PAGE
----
Legal Information: Nevada

Custody

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Updated: 
January 9, 2024

How will the judge make a decision about custody?

The judge will decide about legal and physical custody based on what s/he believes is in the best interest of your child.1

When it comes to physical custody, the judge will usually prefer to give primary physical custody or joint physical custody to the parents, as opposed to other relatives, if this is in the best interest of your child.2 The judge will not automatically give preference to the mother or father just based on gender.3

To decide what is in your child’s best interest, the judge will look at the following factors:

  • your child’s wishes if s/he is of “sufficient age and capacity to form an intelligent preference” about where s/he will live;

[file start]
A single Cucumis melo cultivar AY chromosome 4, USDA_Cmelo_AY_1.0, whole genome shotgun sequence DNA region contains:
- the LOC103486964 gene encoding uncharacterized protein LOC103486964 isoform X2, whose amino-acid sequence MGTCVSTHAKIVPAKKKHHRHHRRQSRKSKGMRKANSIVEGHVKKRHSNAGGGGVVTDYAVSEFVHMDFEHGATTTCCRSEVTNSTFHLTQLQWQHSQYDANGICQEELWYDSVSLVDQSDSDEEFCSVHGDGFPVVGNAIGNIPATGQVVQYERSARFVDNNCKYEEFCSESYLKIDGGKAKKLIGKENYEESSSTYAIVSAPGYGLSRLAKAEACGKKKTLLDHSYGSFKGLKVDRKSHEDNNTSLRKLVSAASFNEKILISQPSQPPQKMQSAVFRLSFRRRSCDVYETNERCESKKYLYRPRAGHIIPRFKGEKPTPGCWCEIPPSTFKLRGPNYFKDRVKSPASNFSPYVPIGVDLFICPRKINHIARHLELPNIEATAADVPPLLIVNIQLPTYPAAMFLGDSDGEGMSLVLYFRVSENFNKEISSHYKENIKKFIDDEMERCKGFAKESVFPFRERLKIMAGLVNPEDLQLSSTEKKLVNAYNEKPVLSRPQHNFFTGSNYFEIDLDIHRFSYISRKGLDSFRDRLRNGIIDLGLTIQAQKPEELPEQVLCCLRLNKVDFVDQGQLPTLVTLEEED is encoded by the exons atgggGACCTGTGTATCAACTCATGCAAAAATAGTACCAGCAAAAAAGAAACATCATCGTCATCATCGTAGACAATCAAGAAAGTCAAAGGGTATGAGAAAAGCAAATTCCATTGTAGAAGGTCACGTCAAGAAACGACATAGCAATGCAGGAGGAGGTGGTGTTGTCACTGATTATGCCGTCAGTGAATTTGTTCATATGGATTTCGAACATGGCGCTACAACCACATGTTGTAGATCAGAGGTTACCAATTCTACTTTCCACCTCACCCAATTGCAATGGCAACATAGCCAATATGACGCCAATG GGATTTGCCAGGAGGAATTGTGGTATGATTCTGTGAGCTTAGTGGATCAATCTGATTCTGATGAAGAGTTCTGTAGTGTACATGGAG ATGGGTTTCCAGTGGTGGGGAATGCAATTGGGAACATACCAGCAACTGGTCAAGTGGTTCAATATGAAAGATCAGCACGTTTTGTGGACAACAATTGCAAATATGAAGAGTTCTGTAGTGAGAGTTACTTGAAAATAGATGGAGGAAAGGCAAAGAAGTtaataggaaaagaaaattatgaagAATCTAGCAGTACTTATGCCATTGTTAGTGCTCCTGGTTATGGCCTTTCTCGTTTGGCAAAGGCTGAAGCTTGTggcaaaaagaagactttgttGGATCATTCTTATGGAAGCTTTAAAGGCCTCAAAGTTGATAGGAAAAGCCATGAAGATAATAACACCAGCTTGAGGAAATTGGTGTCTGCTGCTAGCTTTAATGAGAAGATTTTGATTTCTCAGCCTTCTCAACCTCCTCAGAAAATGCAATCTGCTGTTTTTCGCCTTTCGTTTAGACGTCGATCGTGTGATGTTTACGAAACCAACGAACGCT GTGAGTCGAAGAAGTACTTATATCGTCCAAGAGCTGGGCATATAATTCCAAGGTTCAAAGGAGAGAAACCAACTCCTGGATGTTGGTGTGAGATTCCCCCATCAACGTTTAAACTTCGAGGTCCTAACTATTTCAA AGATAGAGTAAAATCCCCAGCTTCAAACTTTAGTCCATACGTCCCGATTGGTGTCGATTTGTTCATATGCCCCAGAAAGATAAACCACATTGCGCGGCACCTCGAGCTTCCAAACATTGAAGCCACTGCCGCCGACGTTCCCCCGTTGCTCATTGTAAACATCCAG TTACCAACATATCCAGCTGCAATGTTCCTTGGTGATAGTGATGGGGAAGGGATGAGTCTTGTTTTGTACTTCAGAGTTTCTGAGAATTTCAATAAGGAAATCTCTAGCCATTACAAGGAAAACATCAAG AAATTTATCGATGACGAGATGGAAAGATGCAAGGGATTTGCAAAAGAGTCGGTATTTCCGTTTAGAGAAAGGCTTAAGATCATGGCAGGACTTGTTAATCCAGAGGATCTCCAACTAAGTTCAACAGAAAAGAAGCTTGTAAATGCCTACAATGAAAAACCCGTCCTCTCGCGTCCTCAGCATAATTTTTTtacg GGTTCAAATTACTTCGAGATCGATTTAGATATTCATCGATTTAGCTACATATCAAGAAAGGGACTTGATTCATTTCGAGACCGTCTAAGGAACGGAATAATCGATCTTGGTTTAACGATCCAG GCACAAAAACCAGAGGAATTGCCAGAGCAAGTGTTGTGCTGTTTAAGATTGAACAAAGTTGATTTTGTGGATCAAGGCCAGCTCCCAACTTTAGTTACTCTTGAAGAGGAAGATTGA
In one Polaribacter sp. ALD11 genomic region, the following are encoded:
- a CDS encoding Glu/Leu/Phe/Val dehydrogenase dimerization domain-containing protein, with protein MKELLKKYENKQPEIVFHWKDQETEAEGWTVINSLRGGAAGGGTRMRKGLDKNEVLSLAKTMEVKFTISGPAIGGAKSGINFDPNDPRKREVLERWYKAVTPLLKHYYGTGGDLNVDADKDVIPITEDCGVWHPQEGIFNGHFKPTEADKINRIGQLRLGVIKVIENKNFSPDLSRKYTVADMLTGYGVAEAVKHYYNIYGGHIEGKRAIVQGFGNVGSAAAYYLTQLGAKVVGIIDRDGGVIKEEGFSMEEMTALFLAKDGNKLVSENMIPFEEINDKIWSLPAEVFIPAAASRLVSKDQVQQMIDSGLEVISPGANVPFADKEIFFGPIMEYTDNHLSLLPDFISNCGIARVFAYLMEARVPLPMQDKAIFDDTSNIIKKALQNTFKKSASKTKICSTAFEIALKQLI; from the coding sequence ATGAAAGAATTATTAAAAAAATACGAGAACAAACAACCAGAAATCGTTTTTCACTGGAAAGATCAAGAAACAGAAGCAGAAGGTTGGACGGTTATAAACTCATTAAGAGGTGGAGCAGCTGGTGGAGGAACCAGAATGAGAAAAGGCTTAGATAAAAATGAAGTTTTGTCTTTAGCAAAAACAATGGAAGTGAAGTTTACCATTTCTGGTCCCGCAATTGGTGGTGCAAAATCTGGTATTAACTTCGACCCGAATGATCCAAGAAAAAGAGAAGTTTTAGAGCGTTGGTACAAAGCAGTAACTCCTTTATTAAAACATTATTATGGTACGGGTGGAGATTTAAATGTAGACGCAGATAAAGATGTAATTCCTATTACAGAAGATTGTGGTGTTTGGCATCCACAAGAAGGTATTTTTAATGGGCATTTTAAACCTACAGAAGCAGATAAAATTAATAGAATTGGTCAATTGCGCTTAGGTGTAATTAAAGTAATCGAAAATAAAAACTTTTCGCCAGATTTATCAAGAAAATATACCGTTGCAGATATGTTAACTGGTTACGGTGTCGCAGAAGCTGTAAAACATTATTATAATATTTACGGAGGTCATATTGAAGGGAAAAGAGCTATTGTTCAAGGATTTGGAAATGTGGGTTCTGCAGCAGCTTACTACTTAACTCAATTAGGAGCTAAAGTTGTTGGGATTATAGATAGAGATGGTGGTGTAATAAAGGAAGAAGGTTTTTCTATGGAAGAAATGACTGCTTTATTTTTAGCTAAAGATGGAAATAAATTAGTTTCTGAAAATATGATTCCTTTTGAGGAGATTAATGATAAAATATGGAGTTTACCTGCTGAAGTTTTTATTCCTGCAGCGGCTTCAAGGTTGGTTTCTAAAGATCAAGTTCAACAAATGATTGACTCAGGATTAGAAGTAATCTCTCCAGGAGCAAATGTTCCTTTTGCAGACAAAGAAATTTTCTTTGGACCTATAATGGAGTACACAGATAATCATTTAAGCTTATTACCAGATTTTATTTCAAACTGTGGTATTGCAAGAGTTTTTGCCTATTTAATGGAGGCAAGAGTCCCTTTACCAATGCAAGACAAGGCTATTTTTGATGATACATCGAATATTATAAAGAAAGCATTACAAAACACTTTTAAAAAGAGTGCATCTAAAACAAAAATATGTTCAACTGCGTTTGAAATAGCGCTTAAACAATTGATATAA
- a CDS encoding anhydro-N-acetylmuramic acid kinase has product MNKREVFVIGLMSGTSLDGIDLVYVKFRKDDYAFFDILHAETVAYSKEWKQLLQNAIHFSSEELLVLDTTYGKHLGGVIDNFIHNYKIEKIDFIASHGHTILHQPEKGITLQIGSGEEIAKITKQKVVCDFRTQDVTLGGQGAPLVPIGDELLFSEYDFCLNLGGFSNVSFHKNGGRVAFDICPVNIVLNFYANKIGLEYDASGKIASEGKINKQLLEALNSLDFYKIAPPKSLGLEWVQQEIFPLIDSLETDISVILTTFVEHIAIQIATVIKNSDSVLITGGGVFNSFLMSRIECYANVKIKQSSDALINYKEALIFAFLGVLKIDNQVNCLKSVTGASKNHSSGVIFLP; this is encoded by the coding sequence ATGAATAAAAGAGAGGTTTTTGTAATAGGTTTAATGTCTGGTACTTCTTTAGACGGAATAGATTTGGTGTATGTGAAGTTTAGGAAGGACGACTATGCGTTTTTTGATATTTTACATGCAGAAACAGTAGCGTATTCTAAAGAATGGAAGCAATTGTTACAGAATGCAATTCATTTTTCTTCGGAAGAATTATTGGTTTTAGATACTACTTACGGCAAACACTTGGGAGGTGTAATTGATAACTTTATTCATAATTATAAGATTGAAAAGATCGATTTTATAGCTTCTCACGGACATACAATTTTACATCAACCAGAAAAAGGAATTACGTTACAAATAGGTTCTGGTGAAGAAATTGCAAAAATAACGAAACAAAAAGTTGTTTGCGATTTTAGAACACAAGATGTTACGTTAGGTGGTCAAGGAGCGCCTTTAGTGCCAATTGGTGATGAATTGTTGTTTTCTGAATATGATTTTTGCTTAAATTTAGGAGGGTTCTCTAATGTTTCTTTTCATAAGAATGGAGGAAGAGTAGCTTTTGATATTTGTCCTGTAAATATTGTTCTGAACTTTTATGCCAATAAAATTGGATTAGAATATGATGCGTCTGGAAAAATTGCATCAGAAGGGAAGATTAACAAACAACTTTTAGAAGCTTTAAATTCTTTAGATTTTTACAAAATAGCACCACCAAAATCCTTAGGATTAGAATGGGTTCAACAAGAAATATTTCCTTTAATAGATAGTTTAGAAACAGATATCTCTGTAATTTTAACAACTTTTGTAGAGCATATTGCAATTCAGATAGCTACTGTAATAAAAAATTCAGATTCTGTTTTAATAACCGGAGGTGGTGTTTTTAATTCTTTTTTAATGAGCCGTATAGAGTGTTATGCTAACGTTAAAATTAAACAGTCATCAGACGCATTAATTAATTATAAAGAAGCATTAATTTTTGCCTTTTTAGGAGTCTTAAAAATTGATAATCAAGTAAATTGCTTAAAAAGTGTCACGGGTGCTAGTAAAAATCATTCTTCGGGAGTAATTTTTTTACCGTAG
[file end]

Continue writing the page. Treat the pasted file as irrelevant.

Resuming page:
• whether you or the other parent named a guardian for your child;
  • which parent is more likely to allow your child to have frequent contact and a continuing relationship with the non-custodial parent;
  • the level of conflict between you and the other parent;
  • the ability of you and the other parent to cooperate to meet your child’s needs;
  • the mental and physical health of both parents;
  • your child’s physical, developmental, and emotional needs;
  • the quality of your child’s relationships with you and the other parent;
  • the ability of your child to keep relationships with any siblings;
  • any history of abuse or neglect against this child or his/her sibling;
  • if either parent or anyone else seeking physical custody committed domestic violence against your child, the other parent, or anyone else living with the child; and
  • whether either parent abducted this child or any other child.4 

For more information on how domestic violence affects a judge’s decision about custody, go to Can a parent who committed violence get physical custody?5

1 N.R.S. §§ 125C.002; 125C.0025; 125C.003; 125C.0035
2 N.R.S. §§ 125C.0035(1); 125C.0035(3)
3 N.R.S. § 125C.0035(2)
4 N.R.S. § 125C.0035(4)
5 N.R.S. § 125C.0035(5)

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